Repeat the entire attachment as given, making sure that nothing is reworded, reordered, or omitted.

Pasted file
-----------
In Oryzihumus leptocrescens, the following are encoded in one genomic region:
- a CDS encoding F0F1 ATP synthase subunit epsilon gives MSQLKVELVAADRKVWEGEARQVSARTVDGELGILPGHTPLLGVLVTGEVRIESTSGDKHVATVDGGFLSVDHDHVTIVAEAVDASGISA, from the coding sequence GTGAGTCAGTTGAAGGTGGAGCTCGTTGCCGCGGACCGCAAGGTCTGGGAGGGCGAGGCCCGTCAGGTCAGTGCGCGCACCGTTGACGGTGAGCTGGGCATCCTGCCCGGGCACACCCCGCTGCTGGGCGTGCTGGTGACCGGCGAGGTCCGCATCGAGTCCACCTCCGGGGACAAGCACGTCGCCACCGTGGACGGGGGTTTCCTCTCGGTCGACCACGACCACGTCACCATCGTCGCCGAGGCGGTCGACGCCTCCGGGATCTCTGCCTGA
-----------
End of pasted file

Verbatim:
In Oryzihumus leptocrescens, the following are encoded in one genomic region:
- a CDS encoding F0F1 ATP synthase subunit epsilon gives MSQLKVELVAADRKVWEGEARQVSARTVDGELGILPGHTPLLGVLVTGEVRIESTSGDKHVATVDGGFLSVDHDHVTIVAEAVDASGISA, from the coding sequence GTGAGTCAGTTGAAGGTGGAGCTCGTTGCCGCGGACCGCAAGGTCTGGGAGGGCGAGGCCCGTCAGGTCAGTGCGCGCACCGTTGACGGTGAGCTGGGCATCCTGCCCGGGCACACCCCGCTGCTGGGCGTGCTGGTGACCGGCGAGGTCCGCATCGAGTCCACCTCCGGGGACAAGCACGTCGCCACCGTGGACGGGGGTTTCCTCTCGGTCGACCACGACCACGTCACCATCGTCGCCGAGGCGGTCGACGCCTCCGGGATCTCTGCCTGA